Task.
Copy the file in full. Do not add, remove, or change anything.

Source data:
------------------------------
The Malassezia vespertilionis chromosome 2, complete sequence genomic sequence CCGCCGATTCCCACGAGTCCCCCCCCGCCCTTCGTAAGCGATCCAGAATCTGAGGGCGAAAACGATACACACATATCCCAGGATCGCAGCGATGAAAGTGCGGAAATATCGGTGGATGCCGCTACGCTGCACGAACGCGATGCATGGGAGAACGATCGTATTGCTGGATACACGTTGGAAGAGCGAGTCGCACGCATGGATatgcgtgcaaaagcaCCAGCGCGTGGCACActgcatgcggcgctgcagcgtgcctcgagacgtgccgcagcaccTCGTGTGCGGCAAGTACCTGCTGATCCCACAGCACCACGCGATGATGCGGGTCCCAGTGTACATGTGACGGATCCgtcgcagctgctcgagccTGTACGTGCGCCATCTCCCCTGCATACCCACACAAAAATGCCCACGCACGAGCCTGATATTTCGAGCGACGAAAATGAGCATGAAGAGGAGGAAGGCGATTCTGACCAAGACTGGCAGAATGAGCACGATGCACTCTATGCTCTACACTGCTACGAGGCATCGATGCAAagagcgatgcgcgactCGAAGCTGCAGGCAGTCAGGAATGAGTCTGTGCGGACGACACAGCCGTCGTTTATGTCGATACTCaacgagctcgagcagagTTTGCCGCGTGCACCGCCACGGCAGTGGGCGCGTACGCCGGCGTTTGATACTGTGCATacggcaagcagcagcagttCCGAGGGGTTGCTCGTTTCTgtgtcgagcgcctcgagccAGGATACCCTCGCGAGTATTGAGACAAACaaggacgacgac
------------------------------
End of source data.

The Malassezia vespertilionis chromosome 2, complete sequence genomic sequence CCGCCGATTCCCACGAGTCCCCCCCCGCCCTTCGTAAGCGATCCAGAATCTGAGGGCGAAAACGATACACACATATCCCAGGATCGCAGCGATGAAAGTGCGGAAATATCGGTGGATGCCGCTACGCTGCACGAACGCGATGCATGGGAGAACGATCGTATTGCTGGATACACGTTGGAAGAGCGAGTCGCACGCATGGATatgcgtgcaaaagcaCCAGCGCGTGGCACActgcatgcggcgctgcagcgtgcctcgagacgtgccgcagcaccTCGTGTGCGGCAAGTACCTGCTGATCCCACAGCACCACGCGATGATGCGGGTCCCAGTGTACATGTGACGGATCCgtcgcagctgctcgagccTGTACGTGCGCCATCTCCCCTGCATACCCACACAAAAATGCCCACGCACGAGCCTGATATTTCGAGCGACGAAAATGAGCATGAAGAGGAGGAAGGCGATTCTGACCAAGACTGGCAGAATGAGCACGATGCACTCTATGCTCTACACTGCTACGAGGCATCGATGCAAagagcgatgcgcgactCGAAGCTGCAGGCAGTCAGGAATGAGTCTGTGCGGACGACACAGCCGTCGTTTATGTCGATACTCaacgagctcgagcagagTTTGCCGCGTGCACCGCCACGGCAGTGGGCGCGTACGCCGGCGTTTGATACTGTGCATacggcaagcagcagcagttCCGAGGGGTTGCTCGTTTCTgtgtcgagcgcctcgagccAGGATACCCTCGCGAGTATTGAGACAAACaaggacgacgac